On Haiku

December 2nd, 2008

For a few months now I’ve been playing with Haiku. I was first introduced to Haiku as a poetry form and a reflection tool at an Asian Facilitation Conference in Malaysia. I’m still looking for an opportunity to use Haiku in a workshop, but I guess that’s another story.

Just recently I’ve realised why I like Haiku so much and why I turn to it when I lack clarity (which seems to happen a lot these days!)

1. Freedom comes from structure
The Haiku form of 17 syllables – 5, 7, 5 – provides a framework that allows me to say whatever I want as long as it’s in 17 syllables.

2. Structure provides focus
As a result, this limit provides a means of focusing my thoughts – even if I’m not sure what that focus is when I begin.

3. Focus leads to clarity
By allowing myself to write a Haiku I can connect with the core idea that emerges.

Go on, give it a go. Here’s one to get you started:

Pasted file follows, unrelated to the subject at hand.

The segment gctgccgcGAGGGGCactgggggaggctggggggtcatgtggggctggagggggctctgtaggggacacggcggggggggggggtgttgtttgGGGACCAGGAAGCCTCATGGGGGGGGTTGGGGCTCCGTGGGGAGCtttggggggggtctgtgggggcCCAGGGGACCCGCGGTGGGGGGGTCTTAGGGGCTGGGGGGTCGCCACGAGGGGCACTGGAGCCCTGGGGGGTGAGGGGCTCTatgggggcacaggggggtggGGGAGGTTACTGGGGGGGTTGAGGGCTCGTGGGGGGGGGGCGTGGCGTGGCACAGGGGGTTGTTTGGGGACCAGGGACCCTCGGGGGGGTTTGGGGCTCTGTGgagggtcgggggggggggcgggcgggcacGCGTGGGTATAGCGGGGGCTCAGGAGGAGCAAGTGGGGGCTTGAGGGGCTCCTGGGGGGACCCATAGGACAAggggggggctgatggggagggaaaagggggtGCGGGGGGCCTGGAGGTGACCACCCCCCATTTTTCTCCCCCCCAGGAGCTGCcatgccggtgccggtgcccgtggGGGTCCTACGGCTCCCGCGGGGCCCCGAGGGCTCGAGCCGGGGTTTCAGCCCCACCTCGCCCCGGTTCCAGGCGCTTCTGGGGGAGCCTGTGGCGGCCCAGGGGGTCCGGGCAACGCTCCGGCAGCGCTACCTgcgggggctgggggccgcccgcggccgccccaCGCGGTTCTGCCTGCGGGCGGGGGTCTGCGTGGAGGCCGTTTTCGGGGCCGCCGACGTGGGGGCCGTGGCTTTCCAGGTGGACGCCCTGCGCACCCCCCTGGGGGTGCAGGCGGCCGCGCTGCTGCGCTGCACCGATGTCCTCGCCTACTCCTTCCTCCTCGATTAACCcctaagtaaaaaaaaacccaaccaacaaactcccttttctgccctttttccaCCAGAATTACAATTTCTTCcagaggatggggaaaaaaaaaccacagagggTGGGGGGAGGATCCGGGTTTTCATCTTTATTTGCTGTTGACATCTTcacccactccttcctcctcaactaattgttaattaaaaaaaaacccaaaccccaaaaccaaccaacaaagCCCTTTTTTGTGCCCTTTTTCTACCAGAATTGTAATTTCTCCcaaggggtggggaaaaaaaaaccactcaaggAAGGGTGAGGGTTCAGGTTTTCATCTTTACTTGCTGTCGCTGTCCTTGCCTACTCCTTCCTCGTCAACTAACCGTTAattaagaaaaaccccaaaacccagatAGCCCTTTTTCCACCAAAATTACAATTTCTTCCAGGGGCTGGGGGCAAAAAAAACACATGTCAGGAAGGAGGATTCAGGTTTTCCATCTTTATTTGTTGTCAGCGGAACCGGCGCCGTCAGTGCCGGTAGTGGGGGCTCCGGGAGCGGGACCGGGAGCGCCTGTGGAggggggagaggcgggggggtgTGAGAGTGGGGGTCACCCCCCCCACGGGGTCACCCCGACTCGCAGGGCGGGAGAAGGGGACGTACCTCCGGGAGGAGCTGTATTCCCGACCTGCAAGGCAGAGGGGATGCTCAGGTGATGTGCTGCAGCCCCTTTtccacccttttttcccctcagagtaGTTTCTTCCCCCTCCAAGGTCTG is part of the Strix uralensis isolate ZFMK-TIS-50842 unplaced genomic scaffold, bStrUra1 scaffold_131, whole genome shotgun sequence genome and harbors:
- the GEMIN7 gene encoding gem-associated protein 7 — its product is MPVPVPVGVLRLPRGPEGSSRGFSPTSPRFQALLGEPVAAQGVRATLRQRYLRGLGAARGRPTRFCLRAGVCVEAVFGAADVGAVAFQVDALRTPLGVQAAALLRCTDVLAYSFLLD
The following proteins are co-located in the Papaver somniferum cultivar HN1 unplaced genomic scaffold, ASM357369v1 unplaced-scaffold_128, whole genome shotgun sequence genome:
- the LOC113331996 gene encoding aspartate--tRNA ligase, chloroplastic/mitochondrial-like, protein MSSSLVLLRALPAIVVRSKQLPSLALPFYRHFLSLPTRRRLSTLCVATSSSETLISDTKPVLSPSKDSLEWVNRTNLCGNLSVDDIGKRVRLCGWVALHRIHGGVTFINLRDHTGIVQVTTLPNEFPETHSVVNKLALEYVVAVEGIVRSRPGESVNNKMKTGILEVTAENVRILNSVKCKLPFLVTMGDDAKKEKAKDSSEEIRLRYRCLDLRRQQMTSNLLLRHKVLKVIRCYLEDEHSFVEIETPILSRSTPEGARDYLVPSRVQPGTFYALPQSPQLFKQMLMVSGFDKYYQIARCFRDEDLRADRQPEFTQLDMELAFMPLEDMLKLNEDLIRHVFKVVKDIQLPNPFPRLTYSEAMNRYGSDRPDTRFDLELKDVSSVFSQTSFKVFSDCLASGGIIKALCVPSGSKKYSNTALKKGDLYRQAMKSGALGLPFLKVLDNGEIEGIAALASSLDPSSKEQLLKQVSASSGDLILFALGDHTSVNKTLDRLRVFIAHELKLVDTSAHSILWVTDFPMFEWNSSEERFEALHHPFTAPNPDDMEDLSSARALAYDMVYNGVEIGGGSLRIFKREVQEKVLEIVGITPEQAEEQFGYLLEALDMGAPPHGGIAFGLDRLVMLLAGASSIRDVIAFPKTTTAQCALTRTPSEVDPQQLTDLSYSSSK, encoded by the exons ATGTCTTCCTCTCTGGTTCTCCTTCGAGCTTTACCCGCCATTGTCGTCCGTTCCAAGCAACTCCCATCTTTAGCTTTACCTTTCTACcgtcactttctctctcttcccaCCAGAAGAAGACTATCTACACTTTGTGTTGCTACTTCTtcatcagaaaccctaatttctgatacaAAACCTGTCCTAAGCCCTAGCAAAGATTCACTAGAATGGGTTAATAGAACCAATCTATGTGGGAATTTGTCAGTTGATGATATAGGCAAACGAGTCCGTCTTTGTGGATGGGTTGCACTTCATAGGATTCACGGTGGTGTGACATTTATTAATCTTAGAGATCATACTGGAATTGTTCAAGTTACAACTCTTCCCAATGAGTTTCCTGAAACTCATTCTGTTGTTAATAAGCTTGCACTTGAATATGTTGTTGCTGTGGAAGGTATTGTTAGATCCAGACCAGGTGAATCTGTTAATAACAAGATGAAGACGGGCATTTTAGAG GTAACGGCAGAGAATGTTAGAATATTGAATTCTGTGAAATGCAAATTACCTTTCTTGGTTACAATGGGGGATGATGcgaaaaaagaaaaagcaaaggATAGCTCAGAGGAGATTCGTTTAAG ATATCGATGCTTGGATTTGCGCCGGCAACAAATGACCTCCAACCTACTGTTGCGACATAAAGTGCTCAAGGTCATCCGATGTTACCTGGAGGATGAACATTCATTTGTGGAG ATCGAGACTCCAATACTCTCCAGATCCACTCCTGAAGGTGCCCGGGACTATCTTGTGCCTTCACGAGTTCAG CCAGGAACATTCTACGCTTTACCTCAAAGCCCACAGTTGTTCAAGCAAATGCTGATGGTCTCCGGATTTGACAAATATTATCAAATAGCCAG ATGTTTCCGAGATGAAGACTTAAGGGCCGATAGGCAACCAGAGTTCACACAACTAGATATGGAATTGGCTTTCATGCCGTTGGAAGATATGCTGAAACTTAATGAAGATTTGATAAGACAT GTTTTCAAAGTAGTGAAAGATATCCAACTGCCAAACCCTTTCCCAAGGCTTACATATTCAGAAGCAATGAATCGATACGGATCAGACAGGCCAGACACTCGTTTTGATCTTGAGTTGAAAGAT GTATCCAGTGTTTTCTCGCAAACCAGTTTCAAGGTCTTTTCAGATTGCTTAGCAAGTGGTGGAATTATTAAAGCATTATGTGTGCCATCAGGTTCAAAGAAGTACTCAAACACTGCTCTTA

So what’s the big deal
about Haiku? It shines light
on that which we know.


2 Comments so far

  1. Chris Corrigan on December 3, 2008 1:52 am

    Here’s another: Constraints induce creativity. Your word choices are often made for you by the rules of the form leading some new directions you would have otherwise missed.

    I use haiku a lot too…this practice would be an important exercise to any, of I don’t know, arts based exploration of collective leadership?

  2. Viv McWaters on December 3, 2008 9:17 am

    Yes! Indeed. And I think the constraints and structure of Haiku reflect the constraints and structure of Open Space, where similarly, the constraints of open space lead to enhanced creativity.

    Arts based exploration of collective leadership using Haiku? Yes, lets!

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